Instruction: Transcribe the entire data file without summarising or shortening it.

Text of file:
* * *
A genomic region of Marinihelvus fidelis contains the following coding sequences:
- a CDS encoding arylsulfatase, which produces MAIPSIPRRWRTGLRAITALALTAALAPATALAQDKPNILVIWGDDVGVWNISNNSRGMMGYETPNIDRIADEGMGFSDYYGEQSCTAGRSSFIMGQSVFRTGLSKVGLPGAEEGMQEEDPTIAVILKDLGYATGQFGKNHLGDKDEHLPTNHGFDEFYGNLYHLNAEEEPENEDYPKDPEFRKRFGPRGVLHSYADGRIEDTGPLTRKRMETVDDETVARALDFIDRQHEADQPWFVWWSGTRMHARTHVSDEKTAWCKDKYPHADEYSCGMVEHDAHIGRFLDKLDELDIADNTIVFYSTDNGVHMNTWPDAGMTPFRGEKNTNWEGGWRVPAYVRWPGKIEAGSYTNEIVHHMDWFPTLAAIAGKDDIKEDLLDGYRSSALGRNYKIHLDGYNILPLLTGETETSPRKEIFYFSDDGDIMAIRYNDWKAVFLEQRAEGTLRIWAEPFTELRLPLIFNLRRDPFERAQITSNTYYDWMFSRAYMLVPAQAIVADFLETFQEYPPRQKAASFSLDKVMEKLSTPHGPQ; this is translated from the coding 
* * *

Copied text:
A genomic region of Marinihelvus fidelis contains the following coding sequences:
- a CDS encoding arylsulfatase, which produces MAIPSIPRRWRTGLRAITALALTAALAPATALAQDKPNILVIWGDDVGVWNISNNSRGMMGYETPNIDRIADEGMGFSDYYGEQSCTAGRSSFIMGQSVFRTGLSKVGLPGAEEGMQEEDPTIAVILKDLGYATGQFGKNHLGDKDEHLPTNHGFDEFYGNLYHLNAEEEPENEDYPKDPEFRKRFGPRGVLHSYADGRIEDTGPLTRKRMETVDDETVARALDFIDRQHEADQPWFVWWSGTRMHARTHVSDEKTAWCKDKYPHADEYSCGMVEHDAHIGRFLDKLDELDIADNTIVFYSTDNGVHMNTWPDAGMTPFRGEKNTNWEGGWRVPAYVRWPGKIEAGSYTNEIVHHMDWFPTLAAIAGKDDIKEDLLDGYRSSALGRNYKIHLDGYNILPLLTGETETSPRKEIFYFSDDGDIMAIRYNDWKAVFLEQRAEGTLRIWAEPFTELRLPLIFNLRRDPFERAQITSNTYYDWMFSRAYMLVPAQAIVADFLETFQEYPPRQKAASFSLDKVMEKLSTPHGPQ; this is translated from the coding 